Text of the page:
One reason why we need to have a system of pre-scrutiny in place is what has been taking place in Indonesia. For those of us who are interested in human rights issues it seems a fine example of why we need to have proper arms export controls in place. One of the most disappointing things that the Government did was to continue with the contracts to supply Hawk jets to Indonesia. There were ample opportunities to review those contracts, and it was disappointing that the Foreign Office allowed them to stand. It is difficult to prove that Hawk jets have been used in human rights violations; equally, it is hard to prove that they have not been so used. We know, for example, that water cannon have been used in Jakarta against students protesting there. A pre-scrutiny panel would not have allowed such arms sales to Indonesia to continue.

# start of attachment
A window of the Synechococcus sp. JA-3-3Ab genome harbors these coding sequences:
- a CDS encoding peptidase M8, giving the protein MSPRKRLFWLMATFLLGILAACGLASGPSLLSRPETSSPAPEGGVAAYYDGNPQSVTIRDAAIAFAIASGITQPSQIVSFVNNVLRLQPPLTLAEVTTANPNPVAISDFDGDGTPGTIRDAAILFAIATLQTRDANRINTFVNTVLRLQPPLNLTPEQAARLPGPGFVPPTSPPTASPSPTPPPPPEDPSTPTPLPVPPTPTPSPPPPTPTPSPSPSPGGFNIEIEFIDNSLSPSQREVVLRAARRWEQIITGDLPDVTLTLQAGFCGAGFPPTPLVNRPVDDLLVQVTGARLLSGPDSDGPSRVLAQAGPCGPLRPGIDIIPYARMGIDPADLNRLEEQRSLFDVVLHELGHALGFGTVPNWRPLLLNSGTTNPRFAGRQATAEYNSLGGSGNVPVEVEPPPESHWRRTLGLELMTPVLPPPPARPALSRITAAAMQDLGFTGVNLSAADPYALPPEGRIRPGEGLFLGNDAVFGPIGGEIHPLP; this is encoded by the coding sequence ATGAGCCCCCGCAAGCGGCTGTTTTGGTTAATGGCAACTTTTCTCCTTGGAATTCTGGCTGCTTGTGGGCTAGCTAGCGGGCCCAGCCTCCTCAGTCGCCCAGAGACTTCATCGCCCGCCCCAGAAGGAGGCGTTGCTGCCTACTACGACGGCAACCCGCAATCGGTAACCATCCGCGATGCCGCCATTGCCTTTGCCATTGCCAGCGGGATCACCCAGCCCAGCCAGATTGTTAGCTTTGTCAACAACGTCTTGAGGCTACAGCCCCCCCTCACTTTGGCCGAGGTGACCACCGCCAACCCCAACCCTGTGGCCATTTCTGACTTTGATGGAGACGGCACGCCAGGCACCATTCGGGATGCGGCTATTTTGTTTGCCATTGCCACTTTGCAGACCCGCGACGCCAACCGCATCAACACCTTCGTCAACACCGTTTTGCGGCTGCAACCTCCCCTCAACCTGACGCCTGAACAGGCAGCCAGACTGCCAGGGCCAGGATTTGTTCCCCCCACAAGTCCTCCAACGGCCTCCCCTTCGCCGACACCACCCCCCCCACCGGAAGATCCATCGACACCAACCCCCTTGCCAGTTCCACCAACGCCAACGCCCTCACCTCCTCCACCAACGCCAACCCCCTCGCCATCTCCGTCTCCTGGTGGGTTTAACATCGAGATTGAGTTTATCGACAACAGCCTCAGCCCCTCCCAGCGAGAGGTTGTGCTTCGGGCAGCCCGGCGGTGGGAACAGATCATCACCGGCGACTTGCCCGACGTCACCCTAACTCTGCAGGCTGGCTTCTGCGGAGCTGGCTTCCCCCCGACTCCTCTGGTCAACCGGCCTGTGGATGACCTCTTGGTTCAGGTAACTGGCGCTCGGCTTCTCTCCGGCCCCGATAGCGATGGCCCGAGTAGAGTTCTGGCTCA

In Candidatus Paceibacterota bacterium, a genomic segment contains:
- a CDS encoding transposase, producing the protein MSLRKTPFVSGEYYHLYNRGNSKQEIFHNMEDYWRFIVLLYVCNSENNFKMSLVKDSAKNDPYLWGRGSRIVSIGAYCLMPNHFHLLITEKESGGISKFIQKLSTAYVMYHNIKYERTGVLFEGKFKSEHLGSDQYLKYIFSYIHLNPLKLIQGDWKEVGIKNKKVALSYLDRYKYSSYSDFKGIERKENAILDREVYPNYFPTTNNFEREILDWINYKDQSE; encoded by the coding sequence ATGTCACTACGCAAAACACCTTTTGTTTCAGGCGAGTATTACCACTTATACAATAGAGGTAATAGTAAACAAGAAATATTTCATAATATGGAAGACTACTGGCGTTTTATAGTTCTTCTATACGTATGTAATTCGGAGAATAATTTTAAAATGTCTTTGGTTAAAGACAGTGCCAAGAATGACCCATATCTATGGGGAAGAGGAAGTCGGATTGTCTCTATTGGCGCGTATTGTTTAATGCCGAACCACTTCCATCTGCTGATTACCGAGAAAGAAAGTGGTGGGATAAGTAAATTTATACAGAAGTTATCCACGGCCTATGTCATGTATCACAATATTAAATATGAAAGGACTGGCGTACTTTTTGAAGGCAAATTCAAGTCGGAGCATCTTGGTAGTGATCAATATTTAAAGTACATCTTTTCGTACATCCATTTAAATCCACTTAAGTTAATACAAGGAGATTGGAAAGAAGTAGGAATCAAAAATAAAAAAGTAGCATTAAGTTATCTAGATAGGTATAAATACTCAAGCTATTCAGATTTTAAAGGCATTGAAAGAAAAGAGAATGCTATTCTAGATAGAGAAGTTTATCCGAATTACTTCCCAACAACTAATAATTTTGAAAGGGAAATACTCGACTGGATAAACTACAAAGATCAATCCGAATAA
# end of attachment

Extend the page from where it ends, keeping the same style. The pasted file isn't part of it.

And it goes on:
I shall touch briefly on a couple of other issues on which I would welcome the Minister's comments. This morning I met the Reverend Jackie Maraputi, who is a representative on human rights issues of the Protestant Church in the Moluccas. The Minister will know of the extremely difficult situation in that region over the past 12 months. The good news that Reverend Maraputi told me was that the Protestants and some of the Muslims are working closely together for reconciliation, and there is real hope that some of the difficulties in the region will be overcome as a result of that effort. Those difficulties have led to almost 8,000 deaths in the past two years.
The most encouraging thing that the reverend told me was that some of the more extreme Muslim militant leaders have decided to take part in that process. What support can the British Government or the British Council offer to help to fund that process? He made it clear that the problems can be solved without outside interference, but that funding and support from the British Council would be extremely helpful.